News terminals digital television installation in filling stations

Do you recommend News terminals digital television installed in filling stations?

Using an example to comprehend why “safely” erasing a drive yields better results than filling it up with meaningless data

A hypothetical 1GB USB stick is full of sensitive documents/images/etc. and it is not encrypted.

The owner wishes to discard it and is aware of having to safely erase it first.

There are several tools and utilities to do this. Some can be configured to do it “faster yet less safely”, others do it “slower but more safely”.

As opposed to have it erased using all the different ways known to do this, the owner chooses to simply drag all the current items to the recycle bin and then paste one 1GB (~2-hour) black screen movie file to the USB stick.

Again, no fancy erase utilities are used. The USB stick is then discarded.

If it falls into the wrong hands, can any of the sensitive files (that filled the stick before the movie file was pasted) be retrieved?

(1) If no, why do complex hard drive erase utilities exist? Some of them feature “safe” erase procedures that take houuurs, when simply filling a soon to be discarded HD with meaningless files, can do the job?

(2) If yes, how can 2GB (movie file + sensitive files) co-exist in a 1GB stick? Seems to me like the only logical explanation is (a) the movie file was in fact less than 1GB, (b) the USB stick was secretly larger than 1GB as stated, or (c) the movie file was copy-pasted only partially and the owner did not notice.

Filling a hole in an image in O(nlogn)

I have a grayscale image (given by a float matrix with values between [0, 1]) with a hole in it (a cluster of pixels/cells with values of -1).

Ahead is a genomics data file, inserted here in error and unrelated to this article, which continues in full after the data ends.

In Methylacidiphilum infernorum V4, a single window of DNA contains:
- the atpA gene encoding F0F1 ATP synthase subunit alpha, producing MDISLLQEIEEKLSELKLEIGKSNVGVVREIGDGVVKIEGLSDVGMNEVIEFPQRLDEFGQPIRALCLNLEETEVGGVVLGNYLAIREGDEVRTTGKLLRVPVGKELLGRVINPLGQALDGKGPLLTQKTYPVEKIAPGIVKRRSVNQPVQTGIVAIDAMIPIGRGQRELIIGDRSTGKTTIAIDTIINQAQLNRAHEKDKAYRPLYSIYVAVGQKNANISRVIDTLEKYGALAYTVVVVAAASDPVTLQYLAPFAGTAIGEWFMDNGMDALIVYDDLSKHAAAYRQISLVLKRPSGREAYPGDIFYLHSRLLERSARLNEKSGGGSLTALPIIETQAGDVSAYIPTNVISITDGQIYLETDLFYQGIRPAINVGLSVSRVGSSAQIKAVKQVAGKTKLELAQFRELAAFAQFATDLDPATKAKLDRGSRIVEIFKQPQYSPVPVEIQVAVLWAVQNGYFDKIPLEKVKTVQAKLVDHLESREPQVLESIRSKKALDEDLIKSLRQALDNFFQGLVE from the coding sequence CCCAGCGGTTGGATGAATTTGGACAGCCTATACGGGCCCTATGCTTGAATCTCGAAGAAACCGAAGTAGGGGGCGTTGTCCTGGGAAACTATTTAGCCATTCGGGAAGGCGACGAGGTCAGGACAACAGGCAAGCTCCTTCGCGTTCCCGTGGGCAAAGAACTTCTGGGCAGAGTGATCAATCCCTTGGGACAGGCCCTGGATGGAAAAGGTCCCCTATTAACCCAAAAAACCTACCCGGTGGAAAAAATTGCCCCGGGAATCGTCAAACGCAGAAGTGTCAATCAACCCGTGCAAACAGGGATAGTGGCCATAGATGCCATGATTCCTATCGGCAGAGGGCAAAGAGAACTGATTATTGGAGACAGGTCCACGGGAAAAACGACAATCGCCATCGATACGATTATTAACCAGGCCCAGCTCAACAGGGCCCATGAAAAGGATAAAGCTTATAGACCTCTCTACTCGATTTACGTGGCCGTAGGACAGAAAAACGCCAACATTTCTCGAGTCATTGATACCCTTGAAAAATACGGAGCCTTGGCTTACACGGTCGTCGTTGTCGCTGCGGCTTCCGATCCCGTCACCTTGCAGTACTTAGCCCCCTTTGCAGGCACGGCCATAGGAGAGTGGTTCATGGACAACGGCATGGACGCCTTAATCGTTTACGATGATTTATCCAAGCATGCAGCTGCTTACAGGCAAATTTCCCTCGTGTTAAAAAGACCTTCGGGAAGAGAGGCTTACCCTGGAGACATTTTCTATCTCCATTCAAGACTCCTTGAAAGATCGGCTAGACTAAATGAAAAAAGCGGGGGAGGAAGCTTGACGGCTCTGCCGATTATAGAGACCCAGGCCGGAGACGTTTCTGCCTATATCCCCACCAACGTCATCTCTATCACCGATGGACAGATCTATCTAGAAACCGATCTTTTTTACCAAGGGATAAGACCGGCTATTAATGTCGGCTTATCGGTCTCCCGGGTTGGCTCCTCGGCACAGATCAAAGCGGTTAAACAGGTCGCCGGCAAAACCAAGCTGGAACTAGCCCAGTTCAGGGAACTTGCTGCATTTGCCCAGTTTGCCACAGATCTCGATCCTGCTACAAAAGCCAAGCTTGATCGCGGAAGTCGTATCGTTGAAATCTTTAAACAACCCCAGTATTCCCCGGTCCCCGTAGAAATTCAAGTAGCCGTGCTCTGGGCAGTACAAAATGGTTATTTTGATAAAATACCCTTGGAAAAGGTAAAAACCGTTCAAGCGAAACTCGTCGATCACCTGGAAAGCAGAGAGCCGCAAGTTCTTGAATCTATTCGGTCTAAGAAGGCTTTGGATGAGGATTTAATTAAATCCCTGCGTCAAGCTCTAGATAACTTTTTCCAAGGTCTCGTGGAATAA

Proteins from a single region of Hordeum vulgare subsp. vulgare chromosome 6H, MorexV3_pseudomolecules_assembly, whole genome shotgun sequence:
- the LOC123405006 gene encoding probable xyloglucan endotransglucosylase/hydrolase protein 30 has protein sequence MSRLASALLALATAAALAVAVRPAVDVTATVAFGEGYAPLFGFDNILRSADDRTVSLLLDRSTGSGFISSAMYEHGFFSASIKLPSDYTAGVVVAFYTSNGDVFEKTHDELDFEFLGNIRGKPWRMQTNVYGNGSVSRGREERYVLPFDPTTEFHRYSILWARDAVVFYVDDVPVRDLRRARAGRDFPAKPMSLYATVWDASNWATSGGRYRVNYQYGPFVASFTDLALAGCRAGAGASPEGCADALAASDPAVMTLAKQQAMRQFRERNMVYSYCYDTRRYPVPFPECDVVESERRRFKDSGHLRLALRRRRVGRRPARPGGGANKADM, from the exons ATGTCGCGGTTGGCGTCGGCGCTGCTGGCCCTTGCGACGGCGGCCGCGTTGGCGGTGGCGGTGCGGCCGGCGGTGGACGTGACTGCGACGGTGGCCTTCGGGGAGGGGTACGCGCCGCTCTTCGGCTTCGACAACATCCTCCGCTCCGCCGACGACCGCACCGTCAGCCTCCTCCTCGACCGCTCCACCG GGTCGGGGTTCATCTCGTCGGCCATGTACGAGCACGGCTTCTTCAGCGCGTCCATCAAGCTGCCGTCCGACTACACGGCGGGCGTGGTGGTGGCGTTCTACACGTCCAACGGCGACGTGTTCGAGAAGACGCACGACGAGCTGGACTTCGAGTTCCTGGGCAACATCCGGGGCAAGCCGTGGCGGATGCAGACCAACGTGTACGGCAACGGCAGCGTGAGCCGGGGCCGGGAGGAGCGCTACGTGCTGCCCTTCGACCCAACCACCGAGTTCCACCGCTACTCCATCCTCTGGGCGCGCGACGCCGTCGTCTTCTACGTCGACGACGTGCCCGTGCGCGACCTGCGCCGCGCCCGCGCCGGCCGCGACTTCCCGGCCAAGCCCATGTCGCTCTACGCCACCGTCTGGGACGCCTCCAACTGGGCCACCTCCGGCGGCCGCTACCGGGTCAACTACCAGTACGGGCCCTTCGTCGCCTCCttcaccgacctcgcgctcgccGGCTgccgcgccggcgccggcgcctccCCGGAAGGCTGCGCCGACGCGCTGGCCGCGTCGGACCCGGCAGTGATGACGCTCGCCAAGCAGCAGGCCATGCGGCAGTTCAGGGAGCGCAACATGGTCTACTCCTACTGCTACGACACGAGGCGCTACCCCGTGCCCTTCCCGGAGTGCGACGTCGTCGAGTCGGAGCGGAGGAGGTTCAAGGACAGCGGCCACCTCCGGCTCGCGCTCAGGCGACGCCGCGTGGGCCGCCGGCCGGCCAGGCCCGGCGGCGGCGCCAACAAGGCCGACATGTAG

The boundary of the hole as all the cells that are 4-connected to a hole pixel (a pixel with -1 value) (you can read more about pixel connectivity here:

I(v) is the color of the pixel v.

I need the fill the hole using this formula:

Denote the boundary with B. So for each u – hole pixel:

\begin{equation} I(u) = \frac{\Sigma_v{_\in}_B w(u,v) * I(v))}{\Sigma_v{_\in}_B w(u,v)} \end{equation} Where w is some arbitrary weighting function (for example using euclidean distance)

\begin{equation} w(v,u) = \frac{1}{|| u – v||} \end{equation} Denote the number of hole pixels with n, the naive solution will be O(n^2), since for each hole pixel, we sum over all boundary pixels (and the upper bound for the amount of boundary pixels is 4n, of course).

I was told a solution could be achieved in O(nlogn), but I couldn’t think of anything even close to that.

I thought of doing some bitwise operations, but I reached a dead end. I also tried reusing computations, but I couldn’t find any.

Moreover, the way I see it, there’s no avoiding calculating w(u,v) for the n^2 pairs of hole/boundary pixels – which is already more than O(nlogn).

What am I missing? Could you point me at the right direction?


Is filling up plan cache causes a decrease in space allocated for data cache?